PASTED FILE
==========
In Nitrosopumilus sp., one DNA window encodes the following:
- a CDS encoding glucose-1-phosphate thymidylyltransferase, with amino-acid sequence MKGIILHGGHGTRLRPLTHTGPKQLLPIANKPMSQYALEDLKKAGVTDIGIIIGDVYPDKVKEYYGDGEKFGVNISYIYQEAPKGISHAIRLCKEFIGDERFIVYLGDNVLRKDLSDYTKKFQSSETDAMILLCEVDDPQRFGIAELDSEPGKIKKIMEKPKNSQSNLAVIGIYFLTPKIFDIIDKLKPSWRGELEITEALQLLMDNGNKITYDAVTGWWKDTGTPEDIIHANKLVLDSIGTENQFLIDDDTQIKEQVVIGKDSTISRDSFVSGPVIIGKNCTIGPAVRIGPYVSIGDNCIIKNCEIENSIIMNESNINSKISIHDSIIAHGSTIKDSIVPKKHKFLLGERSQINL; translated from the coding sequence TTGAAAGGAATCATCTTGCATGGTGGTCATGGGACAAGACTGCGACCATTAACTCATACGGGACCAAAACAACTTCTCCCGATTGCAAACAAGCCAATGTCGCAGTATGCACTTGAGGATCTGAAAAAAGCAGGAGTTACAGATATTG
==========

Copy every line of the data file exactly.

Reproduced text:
In Nitrosopumilus sp., one DNA window encodes the following:
- a CDS encoding glucose-1-phosphate thymidylyltransferase, with amino-acid sequence MKGIILHGGHGTRLRPLTHTGPKQLLPIANKPMSQYALEDLKKAGVTDIGIIIGDVYPDKVKEYYGDGEKFGVNISYIYQEAPKGISHAIRLCKEFIGDERFIVYLGDNVLRKDLSDYTKKFQSSETDAMILLCEVDDPQRFGIAELDSEPGKIKKIMEKPKNSQSNLAVIGIYFLTPKIFDIIDKLKPSWRGELEITEALQLLMDNGNKITYDAVTGWWKDTGTPEDIIHANKLVLDSIGTENQFLIDDDTQIKEQVVIGKDSTISRDSFVSGPVIIGKNCTIGPAVRIGPYVSIGDNCIIKNCEIENSIIMNESNINSKISIHDSIIAHGSTIKDSIVPKKHKFLLGERSQINL; translated from the coding sequence TTGAAAGGAATCATCTTGCATGGTGGTCATGGGACAAGACTGCGACCATTAACTCATACGGGACCAAAACAACTTCTCCCGATTGCAAACAAGCCAATGTCGCAGTATGCACTTGAGGATCTGAAAAAAGCAGGAGTTACAGATATTG